Everyone knows that the most successful type of sales rep is a relationship builder who gets along with everyone and is generous in giving time to help others. Unfortunately, everyone is wrong, according to Matthew Dixon and Brent Adamson in their book The Challenger Sale: Taking Control of the Customer Conversation. When the Sales Executive Council conducted research to find the characteristics which distinguished the most successful sales people from the rest, the results were surprising.
When the research data was analysed, the researchers found that sales reps could be classified into five different types according to their dominant characteristics: the hard worker, the challenger, the relationship builder, the lone wolf and the reactive problem solver. When selling simple items or services, there were high performing sales reps in all five categories, but when selling complex solutions the highest-performing reps were challengers and the lowest-performing were relationship builders.
The book goes on to explain in depth the three key activities of a challenger – teaching, tailoring and taking control – and it explains that challengers are made, not born, so that any sales force can be trained according to the Challenger Selling Model. There are chapters on the three key activities, as well as a chapter on how a sales manager can coach for optimum success and another on building challenger organisations.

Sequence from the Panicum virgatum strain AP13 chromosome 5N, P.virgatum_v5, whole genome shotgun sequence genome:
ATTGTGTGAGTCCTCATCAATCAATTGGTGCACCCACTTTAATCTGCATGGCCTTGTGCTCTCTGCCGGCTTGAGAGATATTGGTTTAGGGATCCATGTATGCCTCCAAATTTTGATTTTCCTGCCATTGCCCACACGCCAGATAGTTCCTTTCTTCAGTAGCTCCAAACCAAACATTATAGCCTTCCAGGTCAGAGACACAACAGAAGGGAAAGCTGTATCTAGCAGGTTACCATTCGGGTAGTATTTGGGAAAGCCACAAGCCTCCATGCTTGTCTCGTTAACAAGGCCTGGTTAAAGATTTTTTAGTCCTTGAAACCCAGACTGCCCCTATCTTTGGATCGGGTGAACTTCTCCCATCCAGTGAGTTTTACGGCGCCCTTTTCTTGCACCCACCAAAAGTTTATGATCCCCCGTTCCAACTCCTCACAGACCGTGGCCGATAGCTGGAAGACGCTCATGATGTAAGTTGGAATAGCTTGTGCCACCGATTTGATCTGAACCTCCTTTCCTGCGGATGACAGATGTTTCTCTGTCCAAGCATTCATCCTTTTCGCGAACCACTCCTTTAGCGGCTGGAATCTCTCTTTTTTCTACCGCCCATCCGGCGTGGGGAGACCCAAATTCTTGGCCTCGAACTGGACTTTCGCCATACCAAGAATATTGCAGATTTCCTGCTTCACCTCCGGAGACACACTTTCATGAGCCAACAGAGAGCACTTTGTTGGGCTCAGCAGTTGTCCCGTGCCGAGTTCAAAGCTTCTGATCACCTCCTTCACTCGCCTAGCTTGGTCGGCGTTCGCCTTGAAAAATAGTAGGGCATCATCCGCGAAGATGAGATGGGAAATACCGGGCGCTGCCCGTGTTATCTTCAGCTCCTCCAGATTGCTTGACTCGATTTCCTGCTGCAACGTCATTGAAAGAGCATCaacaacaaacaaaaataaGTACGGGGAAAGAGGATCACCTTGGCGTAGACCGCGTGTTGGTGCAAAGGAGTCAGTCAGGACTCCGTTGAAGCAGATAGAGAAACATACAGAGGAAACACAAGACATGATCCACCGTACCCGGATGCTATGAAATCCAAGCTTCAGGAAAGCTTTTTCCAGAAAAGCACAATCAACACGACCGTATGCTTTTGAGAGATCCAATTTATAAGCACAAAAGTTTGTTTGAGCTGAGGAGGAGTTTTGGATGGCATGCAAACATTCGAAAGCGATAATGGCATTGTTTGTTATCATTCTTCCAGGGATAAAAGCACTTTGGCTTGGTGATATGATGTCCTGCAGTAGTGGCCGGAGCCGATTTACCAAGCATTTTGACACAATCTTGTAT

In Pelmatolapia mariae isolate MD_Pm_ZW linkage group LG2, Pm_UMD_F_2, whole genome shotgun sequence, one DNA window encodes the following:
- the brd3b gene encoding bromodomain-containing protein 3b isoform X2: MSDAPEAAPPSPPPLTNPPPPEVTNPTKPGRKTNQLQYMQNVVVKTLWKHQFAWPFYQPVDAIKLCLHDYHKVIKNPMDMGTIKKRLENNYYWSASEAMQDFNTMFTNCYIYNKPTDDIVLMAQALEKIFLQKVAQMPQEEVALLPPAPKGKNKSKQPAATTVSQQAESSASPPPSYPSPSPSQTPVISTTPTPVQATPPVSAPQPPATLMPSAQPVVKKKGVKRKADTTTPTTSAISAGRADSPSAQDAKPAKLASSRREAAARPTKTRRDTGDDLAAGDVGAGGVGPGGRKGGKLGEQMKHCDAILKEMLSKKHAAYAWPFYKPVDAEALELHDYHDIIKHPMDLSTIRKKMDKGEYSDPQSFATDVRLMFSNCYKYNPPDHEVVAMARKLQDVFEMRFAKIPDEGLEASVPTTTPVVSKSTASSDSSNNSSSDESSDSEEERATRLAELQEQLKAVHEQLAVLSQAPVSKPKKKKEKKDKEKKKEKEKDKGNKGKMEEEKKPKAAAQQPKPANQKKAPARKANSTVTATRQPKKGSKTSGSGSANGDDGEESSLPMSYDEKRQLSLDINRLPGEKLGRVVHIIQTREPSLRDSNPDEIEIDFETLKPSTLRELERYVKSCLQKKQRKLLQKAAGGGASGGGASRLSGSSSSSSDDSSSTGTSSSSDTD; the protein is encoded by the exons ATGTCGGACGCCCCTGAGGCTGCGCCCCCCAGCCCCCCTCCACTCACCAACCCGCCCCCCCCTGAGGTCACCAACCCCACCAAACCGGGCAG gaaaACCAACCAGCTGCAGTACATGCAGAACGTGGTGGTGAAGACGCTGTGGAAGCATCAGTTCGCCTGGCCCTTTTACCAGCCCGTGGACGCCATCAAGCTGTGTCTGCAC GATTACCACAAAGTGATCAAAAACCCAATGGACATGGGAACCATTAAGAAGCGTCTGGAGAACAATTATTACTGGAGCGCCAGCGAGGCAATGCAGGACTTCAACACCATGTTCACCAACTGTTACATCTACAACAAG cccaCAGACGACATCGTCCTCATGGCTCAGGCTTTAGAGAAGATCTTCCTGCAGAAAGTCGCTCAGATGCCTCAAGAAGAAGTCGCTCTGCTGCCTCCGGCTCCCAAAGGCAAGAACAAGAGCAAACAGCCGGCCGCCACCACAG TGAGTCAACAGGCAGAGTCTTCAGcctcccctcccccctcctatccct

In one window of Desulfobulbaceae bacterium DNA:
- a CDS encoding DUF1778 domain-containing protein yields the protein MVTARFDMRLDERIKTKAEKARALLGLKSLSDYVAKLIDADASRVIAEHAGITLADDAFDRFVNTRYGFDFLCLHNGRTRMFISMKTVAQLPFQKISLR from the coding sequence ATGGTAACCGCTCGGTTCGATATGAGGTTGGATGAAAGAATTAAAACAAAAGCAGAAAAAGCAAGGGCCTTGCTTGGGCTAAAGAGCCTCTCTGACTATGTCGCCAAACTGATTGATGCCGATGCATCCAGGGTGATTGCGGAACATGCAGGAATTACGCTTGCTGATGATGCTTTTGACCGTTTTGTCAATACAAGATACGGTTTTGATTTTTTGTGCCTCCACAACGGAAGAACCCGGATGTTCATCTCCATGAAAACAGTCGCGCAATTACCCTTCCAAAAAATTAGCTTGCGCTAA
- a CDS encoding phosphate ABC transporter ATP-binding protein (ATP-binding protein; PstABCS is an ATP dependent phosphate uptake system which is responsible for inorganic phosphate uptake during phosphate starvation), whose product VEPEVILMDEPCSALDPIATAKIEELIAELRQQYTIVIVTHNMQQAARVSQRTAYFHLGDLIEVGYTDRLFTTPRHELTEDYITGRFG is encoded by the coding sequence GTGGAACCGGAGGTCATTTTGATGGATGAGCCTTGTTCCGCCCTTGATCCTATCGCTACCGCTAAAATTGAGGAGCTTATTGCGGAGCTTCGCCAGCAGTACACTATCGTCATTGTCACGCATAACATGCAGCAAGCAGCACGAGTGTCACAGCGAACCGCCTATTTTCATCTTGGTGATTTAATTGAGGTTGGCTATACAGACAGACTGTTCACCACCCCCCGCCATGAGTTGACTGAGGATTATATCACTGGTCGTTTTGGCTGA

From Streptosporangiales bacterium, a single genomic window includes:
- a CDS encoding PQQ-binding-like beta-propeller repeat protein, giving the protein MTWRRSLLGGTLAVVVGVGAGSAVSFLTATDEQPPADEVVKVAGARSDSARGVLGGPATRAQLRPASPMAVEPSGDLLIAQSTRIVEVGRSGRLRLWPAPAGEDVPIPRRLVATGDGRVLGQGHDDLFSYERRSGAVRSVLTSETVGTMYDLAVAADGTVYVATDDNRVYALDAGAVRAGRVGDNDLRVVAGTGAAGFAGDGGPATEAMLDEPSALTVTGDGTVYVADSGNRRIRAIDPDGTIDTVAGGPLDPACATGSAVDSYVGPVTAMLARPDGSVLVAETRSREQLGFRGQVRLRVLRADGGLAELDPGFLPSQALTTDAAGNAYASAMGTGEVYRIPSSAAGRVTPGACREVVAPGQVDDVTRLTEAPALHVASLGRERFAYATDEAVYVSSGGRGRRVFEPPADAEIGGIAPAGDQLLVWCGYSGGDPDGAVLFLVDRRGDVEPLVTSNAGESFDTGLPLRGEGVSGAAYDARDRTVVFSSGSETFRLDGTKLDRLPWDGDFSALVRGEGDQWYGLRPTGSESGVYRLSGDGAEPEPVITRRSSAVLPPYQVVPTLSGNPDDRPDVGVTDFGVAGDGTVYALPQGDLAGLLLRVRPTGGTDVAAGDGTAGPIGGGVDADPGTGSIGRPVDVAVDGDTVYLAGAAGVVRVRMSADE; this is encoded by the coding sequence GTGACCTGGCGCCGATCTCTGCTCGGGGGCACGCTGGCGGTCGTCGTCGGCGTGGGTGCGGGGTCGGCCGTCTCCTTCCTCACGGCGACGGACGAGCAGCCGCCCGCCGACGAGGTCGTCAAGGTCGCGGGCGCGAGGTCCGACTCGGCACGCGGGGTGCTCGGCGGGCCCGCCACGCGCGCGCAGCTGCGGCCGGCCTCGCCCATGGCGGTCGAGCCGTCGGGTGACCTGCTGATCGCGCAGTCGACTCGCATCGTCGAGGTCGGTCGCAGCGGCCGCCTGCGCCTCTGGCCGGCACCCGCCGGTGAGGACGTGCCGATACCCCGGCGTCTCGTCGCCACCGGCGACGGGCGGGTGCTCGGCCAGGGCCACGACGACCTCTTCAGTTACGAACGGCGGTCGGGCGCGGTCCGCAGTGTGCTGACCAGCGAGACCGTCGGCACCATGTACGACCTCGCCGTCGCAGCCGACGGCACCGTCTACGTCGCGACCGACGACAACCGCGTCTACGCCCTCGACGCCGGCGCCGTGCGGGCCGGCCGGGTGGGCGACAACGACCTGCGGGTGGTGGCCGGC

The hardest part of becoming a challenger seems to be coming up with an insight which is valuable to customers and differentiates your organisation from your competitors. Once you have such an insight, it seems logical that a potential customer’s degree of enthusiasm will be proportional to the perceived value of the insight.
I am not fully convinced that research results are strong enough to show that every organisation should adopt the Challenger Sales Model espoused by the authors. For low-complexity selling, hard workers did better than challengers, and even for high-complexity sales there were numerous star performers who were not challengers. Nevertheless, in my opinion this is an outstanding book containing important insights which are likely to make it an important text for anyone involved in marketing.